Instruction selection is the part in a compiler that transforms IR code into machine code. Instruction selectors build on a library of hundreds if not thousands of rules. Creating and maintaining these rules is a tedious and error-prone manual process.
In this paper, we present a fully automatic approach to create provably correct rule libraries from formal specifications of the instruction set architecture and the compiler IR using template-based counter-example guided synthesis (CEGIS). Thereby, we overcome several shortcomings of an existing SMT-based CEGIS approach, which was not applicable to our setting in the first place.We propose a novel way of handling memory operations and show how the search space can be iteratively explored to synthesize rules that are relevant for instruction selection.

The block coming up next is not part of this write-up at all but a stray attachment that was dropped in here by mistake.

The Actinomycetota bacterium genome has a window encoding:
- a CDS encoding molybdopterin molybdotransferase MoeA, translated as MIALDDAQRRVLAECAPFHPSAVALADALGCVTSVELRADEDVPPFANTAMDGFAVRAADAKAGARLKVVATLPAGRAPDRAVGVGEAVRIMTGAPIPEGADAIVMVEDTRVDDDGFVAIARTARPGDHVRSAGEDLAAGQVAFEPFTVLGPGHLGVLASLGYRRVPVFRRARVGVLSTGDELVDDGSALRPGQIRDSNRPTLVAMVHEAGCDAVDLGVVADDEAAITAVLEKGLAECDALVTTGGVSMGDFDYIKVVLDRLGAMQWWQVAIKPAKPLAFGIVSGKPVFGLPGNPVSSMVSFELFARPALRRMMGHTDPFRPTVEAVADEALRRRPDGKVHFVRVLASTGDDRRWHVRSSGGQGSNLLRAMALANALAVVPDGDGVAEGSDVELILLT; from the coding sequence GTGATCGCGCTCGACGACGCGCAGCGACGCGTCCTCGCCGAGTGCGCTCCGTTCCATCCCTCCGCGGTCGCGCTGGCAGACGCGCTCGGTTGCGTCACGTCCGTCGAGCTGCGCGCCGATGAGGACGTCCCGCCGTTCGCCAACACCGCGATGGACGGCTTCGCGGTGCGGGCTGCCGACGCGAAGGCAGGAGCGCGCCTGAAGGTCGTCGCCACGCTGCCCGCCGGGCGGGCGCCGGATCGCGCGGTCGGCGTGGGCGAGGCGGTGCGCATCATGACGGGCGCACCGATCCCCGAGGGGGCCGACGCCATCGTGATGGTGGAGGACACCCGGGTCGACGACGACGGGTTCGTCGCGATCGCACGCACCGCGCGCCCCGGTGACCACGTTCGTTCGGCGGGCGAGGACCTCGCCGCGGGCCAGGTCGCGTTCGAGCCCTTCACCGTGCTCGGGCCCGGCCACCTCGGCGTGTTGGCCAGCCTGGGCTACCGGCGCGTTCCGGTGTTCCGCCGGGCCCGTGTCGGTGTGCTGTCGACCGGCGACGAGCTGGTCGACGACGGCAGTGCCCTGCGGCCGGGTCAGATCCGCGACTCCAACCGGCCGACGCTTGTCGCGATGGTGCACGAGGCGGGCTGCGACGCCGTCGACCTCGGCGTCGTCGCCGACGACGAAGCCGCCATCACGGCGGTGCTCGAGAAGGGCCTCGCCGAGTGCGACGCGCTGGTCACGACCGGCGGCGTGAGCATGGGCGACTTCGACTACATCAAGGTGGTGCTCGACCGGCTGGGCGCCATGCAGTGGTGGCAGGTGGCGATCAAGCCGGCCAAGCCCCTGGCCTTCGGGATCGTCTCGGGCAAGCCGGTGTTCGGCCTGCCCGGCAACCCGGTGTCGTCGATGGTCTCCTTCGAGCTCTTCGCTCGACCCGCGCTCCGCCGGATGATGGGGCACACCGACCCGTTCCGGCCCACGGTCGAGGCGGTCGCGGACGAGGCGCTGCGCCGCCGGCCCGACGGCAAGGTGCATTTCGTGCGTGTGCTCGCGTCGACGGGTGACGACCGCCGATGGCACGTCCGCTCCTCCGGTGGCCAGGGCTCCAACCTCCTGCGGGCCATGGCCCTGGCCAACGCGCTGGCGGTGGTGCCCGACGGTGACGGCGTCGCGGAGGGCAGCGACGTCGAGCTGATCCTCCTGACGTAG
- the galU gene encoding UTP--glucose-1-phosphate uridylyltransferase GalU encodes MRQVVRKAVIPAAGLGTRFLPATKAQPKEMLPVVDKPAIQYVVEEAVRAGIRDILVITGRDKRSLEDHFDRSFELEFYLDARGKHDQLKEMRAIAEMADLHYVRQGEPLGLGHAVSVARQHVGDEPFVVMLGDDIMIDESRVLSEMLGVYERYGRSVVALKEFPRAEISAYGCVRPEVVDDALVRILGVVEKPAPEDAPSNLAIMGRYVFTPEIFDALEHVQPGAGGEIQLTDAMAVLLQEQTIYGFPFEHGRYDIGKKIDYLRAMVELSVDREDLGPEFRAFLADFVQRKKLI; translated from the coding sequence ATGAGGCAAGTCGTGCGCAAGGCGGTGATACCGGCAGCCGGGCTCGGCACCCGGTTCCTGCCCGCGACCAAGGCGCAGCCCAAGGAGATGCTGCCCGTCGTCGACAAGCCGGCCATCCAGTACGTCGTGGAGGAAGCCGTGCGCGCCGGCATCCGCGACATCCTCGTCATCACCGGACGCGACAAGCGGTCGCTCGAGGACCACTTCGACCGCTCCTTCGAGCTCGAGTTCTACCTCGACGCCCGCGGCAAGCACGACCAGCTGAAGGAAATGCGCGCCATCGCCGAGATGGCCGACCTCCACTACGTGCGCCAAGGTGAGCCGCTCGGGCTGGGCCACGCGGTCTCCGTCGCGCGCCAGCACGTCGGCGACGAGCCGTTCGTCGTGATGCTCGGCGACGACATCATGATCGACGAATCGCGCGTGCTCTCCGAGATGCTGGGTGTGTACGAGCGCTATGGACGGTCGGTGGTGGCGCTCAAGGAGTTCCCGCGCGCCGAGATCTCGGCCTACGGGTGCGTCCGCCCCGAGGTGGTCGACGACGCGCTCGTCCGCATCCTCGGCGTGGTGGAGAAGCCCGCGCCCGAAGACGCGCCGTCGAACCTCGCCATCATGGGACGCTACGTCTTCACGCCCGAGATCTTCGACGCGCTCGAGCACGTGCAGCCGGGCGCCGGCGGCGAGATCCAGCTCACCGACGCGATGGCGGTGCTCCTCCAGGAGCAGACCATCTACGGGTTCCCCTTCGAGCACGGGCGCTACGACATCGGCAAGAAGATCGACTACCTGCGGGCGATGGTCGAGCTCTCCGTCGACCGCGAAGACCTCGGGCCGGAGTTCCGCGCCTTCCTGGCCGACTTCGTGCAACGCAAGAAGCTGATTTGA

Our approach synthesized a large part of the integer arithmetic rules for the x86 architecture within a few days where existing techniques could not deliver a substantial rule library within weeks. With respect to the runtime of the compiled programs, we show that the synthesized rules are close to a manually-tuned instruction selector.